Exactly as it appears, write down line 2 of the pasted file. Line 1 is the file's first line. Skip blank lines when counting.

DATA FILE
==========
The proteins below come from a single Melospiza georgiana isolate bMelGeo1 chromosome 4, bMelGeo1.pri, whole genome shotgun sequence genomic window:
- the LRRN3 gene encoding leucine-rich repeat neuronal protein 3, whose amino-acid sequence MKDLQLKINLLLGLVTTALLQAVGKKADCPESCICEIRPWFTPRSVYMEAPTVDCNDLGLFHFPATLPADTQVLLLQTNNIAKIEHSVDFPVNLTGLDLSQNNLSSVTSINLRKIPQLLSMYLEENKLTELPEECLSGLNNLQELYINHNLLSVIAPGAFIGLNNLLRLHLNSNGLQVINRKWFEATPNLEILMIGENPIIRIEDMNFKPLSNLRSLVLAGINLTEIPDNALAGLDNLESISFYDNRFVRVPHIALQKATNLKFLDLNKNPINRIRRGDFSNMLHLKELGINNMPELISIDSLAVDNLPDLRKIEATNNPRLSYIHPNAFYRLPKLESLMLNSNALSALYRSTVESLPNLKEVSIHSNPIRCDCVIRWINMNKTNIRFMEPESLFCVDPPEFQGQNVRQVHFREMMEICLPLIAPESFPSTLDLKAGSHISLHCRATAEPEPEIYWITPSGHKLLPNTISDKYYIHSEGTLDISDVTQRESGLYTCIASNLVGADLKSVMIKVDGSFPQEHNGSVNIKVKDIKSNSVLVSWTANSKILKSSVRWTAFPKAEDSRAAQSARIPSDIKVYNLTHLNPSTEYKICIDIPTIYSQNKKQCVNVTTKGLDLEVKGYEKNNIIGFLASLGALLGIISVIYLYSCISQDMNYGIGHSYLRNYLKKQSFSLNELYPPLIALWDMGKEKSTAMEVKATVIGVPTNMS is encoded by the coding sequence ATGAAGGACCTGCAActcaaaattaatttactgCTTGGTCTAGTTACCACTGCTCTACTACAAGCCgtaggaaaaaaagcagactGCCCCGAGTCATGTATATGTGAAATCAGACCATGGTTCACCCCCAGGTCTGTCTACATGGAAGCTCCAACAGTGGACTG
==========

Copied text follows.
- the LRRN3 gene encoding leucine-rich repeat neuronal protein 3, whose amino-acid sequence MKDLQLKINLLLGLVTTALLQAVGKKADCPESCICEIRPWFTPRSVYMEAPTVDCNDLGLFHFPATLPADTQVLLLQTNNIAKIEHSVDFPVNLTGLDLSQNNLSSVTSINLRKIPQLLSMYLEENKLTELPEECLSGLNNLQELYINHNLLSVIAPGAFIGLNNLLRLHLNSNGLQVINRKWFEATPNLEILMIGENPIIRIEDMNFKPLSNLRSLVLAGINLTEIPDNALAGLDNLESISFYDNRFVRVPHIALQKATNLKFLDLNKNPINRIRRGDFSNMLHLKELGINNMPELISIDSLAVDNLPDLRKIEATNNPRLSYIHPNAFYRLPKLESLMLNSNALSALYRSTVESLPNLKEVSIHSNPIRCDCVIRWINMNKTNIRFMEPESLFCVDPPEFQGQNVRQVHFREMMEICLPLIAPESFPSTLDLKAGSHISLHCRATAEPEPEIYWITPSGHKLLPNTISDKYYIHSEGTLDISDVTQRESGLYTCIASNLVGADLKSVMIKVDGSFPQEHNGSVNIKVKDIKSNSVLVSWTANSKILKSSVRWTAFPKAEDSRAAQSARIPSDIKVYNLTHLNPSTEYKICIDIPTIYSQNKKQCVNVTTKGLDLEVKGYEKNNIIGFLASLGALLGIISVIYLYSCISQDMNYGIGHSYLRNYLKKQSFSLNELYPPLIALWDMGKEKSTAMEVKATVIGVPTNMS is encoded by the coding sequence ATGAAGGACCTGCAActcaaaattaatttactgCTTGGTCTAGTTACCACTGCTCTACTACAAGCCgtaggaaaaaaagcagactGCCCCGAGTCATGTATATGTGAAATCAGACCATGGTTCACCCCCAGGTCTGTCTACATGGAAGCTCCAACAGTGGACTG